If a publisher is legit, the publisher picks you. Not the other way around. You query a publisher (or your agent contacts the publisher), and the publisher decides if your book fits their needs. Mainly, can they make a profit by selling your book to readers?
In one of the online groups I belong to, not long ago an aspiring author asked the other members if we knew a "good publisher" for her novel. "I've finished mine and want to find a good one that isn't a self-publishing place," she said.
Hmmm. I'm not sure what she means by "finished." Completed the first draft? Workshopped it through a writers group and revised it? Gotten input from Beta readers and revised again? I don't know. But I do know that many aspiring authors think a manuscript is finished as soon as they type the words "the end." It usually isn't.
Nevertheless, her question got me thinking about how to tell legit (commercial) publishers from the other kinds (vanity, subsidy, self, etc.).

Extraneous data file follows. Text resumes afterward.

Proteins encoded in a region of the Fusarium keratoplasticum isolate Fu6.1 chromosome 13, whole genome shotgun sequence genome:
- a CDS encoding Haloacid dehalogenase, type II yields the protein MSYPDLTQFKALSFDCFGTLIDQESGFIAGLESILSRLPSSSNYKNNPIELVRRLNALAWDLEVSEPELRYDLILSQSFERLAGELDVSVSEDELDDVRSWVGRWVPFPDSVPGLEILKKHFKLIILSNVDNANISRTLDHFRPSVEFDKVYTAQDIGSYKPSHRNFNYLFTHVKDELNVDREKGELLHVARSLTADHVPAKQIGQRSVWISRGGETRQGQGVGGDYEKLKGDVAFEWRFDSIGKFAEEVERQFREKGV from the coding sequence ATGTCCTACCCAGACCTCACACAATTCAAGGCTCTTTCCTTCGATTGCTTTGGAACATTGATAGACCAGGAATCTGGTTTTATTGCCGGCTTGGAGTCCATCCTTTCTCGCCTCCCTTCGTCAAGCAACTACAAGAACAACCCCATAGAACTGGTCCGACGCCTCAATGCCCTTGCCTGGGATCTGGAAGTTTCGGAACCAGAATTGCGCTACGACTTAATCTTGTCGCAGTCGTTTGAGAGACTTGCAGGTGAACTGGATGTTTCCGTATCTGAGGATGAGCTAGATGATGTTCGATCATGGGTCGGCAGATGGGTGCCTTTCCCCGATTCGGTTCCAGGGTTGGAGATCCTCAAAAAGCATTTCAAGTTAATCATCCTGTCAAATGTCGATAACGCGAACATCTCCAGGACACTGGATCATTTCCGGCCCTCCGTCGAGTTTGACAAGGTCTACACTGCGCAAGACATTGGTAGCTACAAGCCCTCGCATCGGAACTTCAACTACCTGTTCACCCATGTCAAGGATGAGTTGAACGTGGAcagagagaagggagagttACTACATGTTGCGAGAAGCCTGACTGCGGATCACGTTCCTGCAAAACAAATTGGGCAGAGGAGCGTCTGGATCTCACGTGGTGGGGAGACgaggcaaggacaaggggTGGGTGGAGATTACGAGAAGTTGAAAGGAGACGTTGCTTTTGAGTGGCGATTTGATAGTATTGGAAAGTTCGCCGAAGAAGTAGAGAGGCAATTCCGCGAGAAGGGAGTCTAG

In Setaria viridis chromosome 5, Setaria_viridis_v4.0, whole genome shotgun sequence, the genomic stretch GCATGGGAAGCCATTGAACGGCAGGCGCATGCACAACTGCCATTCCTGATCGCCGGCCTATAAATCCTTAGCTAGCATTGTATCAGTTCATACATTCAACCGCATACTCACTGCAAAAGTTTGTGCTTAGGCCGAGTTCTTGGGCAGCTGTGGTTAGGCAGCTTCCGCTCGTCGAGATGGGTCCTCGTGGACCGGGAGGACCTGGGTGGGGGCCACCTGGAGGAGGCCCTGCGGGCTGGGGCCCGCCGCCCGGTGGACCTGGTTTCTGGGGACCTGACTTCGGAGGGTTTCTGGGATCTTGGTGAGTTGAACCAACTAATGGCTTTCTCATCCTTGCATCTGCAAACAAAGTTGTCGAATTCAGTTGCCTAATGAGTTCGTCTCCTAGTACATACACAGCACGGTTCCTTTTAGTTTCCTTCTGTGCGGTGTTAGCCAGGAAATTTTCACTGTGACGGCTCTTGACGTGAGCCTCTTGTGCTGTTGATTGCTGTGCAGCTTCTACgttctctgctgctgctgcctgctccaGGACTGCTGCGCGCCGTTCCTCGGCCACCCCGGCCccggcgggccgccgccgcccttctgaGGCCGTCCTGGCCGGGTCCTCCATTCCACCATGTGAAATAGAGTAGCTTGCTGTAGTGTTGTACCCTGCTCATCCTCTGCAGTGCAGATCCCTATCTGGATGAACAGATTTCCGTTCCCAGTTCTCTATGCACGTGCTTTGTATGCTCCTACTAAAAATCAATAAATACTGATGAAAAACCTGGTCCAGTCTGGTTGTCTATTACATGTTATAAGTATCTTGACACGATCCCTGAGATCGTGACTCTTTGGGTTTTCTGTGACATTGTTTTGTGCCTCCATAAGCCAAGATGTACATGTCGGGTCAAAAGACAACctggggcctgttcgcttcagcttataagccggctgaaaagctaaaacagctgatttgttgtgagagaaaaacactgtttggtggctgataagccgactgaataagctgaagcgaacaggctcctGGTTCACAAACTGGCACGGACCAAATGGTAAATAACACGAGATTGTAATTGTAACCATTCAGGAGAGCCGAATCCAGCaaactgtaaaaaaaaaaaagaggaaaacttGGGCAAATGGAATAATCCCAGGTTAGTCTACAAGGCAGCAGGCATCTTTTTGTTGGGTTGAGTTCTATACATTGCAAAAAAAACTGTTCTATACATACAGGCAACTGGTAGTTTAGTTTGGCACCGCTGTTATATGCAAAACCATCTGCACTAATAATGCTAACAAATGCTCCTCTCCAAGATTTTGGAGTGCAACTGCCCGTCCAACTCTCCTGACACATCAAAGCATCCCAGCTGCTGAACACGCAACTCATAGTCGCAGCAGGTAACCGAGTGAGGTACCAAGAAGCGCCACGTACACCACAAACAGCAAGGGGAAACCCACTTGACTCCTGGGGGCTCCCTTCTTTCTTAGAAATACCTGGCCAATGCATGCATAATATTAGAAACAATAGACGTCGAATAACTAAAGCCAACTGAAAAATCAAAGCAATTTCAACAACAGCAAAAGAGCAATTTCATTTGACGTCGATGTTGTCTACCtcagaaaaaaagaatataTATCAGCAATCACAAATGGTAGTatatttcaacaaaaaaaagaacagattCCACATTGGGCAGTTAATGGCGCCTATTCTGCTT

One way to tell: Check the publisher's website. What is the business of commercial publishers? To sell books, of course. To whom do they sell these books? Readers, of course. Therefore, the website should show that the publisher is in the business of selling books—not touting what it does for authors, not bragging that it has revolutionized publishing, not openly soliciting authors, not comparing itself favorably to other types of publishers, not professing to support a particular religion or a particular cause. Granted, the publisher should have a link to its submission guidelines somewhere on the site, but the homepage should be about the books this publisher has published.
Check out the websites of the big-name publishers. The homepage for Random House (a division of Bertlesman) features some of their latest books as well as a list of their best-sellers, news about their featured authors and their recently-published books, and other information for readers. Clicking a book cover leads to ordering information from either Random house or a host of retailers—and to more info about the book. The website makes it easy for readers to learn about books. Way down at the bottom is a link to click for submission guidelines. Clicking it lets you know that they don't take unsolicited submissions.
Meanwhile, read this Glass Cases blog post that contains good advice about both agents and publishers: "Shady Business." Maybe read it twice.